Friday, May 1, 2015

Walking on clouds with Nancy

[Nancy, June 30, 1949. Click for a larger view.]

I, too, am walking on clouds today, giddy and more than slightly in a trance. After thirty years of teaching, I’m retiring. All semester long, I’ve been feeling like Bunny Colvin: “Five months to my thirty.” And then four, three, two, one — and none. Three final examinations next week, and I’m done.

Last things:

The final scene of Charlie Chaplin’s City Lights (1931), which ended a look at films that owe something to Homer’s Odyssey. Tramp returning, intuitive understanding: it’s the Odyssey.

The streamside scene from the Father Knows Best episode “Betty’s Graduation,” in a class that began with Gilgamesh. There is no permanence.

In an American lit class, the end of chapter 6 of Vladimir Nabokov’s novel Pnin. I am leaving academic life in very different circumstances from those of poor Timofey Pnin. What moves me most in these pages (which I read aloud): after a cracking sound, Pnin’s aquamarine glass bowl, a gift from his not-son Victor, lies not broken at the bottom of his kitchen sink. It’s a goblet that broke. The bowl still has its integrity, as Pnin has his.

I’ll have more to say about teaching and not teaching. But not now, not yet.

comments: 14

Geo-B said...

Retiring? We can do that? I wish you well.

Michael Leddy said...

Thanks, George.

Elaine said...

My experience: it is really hard (painful) to give up doing something that you are really good at.....

At the same time, although I missed 'my kids' badly, suddenly I no longer had the double burden of special education plus long-term-care paperwork--a gift that kept on giving, so to speak.

I miss teaching in the same way I miss our children's presence in our home--the routines, the familiar grooves of our lives and activities--I feel deprived and bereft. In saner moments I realize that my stamina and patience were waning, and that the luxury of going ahead and just Being Sick when a cold was coming on was freeing me from guilt and anxiety about failing to meet my obligations.

Word of warning: in the first flush of excitement after retiring, I planted way more stuff than I now feel happy about taking care of.... so, learn from my mistakes!

And congratulations on your retirement!

MK said...

Interesting ... I am in the same situation, but much more ambivalent about it!
As my kids put it to me: Congratulations!"

Michael Leddy said...

Thanks, Elaine, and thanks, Manfred.

The only planting I’m doing is of some cuttings from an enormous dracena in my office — about ten feet tall, too tall to bring home. I hope the cuttings take.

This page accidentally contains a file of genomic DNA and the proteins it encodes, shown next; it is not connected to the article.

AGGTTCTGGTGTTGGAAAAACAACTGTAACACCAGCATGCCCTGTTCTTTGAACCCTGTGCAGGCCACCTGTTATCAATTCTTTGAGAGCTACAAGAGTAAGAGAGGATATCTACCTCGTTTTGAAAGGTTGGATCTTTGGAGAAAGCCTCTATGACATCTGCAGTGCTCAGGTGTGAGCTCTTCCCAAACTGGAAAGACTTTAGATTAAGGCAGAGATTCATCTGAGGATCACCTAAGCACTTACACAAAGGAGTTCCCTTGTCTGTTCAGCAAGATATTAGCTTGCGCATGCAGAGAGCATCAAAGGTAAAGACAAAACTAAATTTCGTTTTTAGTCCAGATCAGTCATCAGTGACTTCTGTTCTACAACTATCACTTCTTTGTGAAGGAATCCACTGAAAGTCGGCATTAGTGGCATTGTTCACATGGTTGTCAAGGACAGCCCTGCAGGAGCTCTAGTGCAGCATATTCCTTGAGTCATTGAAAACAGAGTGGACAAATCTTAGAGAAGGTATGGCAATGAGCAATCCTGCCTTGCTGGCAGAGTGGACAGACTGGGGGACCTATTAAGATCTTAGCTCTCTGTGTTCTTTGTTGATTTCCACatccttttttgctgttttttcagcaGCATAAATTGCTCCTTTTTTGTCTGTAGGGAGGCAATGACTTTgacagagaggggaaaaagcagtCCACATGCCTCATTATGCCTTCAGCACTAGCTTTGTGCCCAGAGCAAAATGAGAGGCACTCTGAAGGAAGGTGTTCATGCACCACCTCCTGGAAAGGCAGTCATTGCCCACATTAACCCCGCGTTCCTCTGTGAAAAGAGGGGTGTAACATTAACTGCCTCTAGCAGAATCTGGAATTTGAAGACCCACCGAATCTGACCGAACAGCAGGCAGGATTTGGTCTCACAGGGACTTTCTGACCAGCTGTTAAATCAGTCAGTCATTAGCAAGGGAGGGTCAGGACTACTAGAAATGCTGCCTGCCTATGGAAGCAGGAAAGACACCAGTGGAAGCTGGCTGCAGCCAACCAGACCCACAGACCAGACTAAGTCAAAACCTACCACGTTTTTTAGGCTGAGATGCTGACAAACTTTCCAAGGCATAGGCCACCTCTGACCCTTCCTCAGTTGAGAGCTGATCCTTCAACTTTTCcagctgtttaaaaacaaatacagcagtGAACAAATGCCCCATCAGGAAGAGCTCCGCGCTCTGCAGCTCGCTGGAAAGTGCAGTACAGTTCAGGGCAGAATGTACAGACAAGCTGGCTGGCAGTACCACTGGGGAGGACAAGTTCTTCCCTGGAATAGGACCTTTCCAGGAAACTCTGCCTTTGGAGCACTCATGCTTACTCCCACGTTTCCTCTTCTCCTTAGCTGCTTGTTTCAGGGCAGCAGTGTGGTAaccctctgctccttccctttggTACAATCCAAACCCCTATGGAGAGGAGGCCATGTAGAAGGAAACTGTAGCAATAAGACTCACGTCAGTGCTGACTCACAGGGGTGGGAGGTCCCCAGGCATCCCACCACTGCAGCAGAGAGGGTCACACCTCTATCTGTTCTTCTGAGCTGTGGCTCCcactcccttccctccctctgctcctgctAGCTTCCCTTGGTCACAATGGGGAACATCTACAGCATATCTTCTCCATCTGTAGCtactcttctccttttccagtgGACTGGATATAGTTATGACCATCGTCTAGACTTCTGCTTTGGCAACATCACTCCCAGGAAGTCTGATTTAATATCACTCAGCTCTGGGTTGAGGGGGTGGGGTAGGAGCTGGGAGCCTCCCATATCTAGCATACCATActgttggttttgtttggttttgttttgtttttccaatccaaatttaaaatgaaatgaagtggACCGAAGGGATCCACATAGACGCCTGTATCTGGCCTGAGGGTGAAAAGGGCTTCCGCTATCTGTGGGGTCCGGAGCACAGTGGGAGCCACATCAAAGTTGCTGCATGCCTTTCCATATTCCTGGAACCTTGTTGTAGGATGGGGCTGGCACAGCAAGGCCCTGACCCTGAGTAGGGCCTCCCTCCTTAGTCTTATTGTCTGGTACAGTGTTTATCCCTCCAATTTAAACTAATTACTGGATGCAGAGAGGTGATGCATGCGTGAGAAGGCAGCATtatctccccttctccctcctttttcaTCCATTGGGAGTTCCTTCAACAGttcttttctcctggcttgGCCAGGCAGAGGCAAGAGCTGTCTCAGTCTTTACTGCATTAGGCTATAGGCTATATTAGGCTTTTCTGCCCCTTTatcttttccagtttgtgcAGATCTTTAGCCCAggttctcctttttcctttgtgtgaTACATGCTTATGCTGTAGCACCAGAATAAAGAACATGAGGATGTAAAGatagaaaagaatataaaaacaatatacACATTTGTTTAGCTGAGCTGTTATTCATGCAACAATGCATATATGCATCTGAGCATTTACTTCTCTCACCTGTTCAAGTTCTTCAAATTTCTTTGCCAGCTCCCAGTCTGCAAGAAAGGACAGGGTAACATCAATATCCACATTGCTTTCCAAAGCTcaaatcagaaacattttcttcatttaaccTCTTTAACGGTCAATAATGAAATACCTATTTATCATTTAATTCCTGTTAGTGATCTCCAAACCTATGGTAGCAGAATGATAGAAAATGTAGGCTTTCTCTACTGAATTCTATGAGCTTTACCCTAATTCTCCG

Anonymous said...

Moss Hart's Act One is suggested reading, if you haven't done so. Part of the takeaway from this autobiography was that there is another act to follow, so laugh and be merry. Or Michael.

Michael Leddy said...

Thanks, Anon.

Berit said...


A Big Change is coming for you.

Are you good at them? I'd like to be. Or is it that I'd just like to feel like I can be?

I'm looking forward to hearing your More Later.

Michael Leddy said...

I hope I’ll be good at it. I had a conversation about it the other day and realized, heck, marriage was a big change too. This one too is a change I’ve chosen, and it too feels well timed. A marriage can go on and on, but for teaching, thirty years (more, counting grad-student days) seems like enough.

Fresca said...

Oh, wow, I just now read this post closely and see it's an Announcement.
It seems the time is ripe for this change---lucky you! That's wonderful.
I look forward to hearing more about how retirement unfolds for you.

Broken bowls...
You know James Merrill's poem "The Broken Bowl"?

"What lets the bowl [broken]
Nonetheless triumph by inconsequence
And wrestle harmony from dissonance
And with the fragments build another, whole,
Inside us, which we feel
Can never break, or grow less bountiful?

Love does that. "

Michael Leddy said...

No, I didn’t know that poem, but now I do. Thank you for that, Fresca, and for the good wishes.

Geo-B said...

Do not go gentle into that, good knight!

Jim and Lu K said...

As the Roman orators used to say:
Ave atque vale, Magister.

(Of course, they usually said it at funerals...but we won't go there just yet!)

Enjoy your retirement (I'm so jealous),

Michael Leddy said...

Or in Beatle, “Hello, Goodbye.” Thank you, Lu. I taught that Catullus poem last semester — I love it.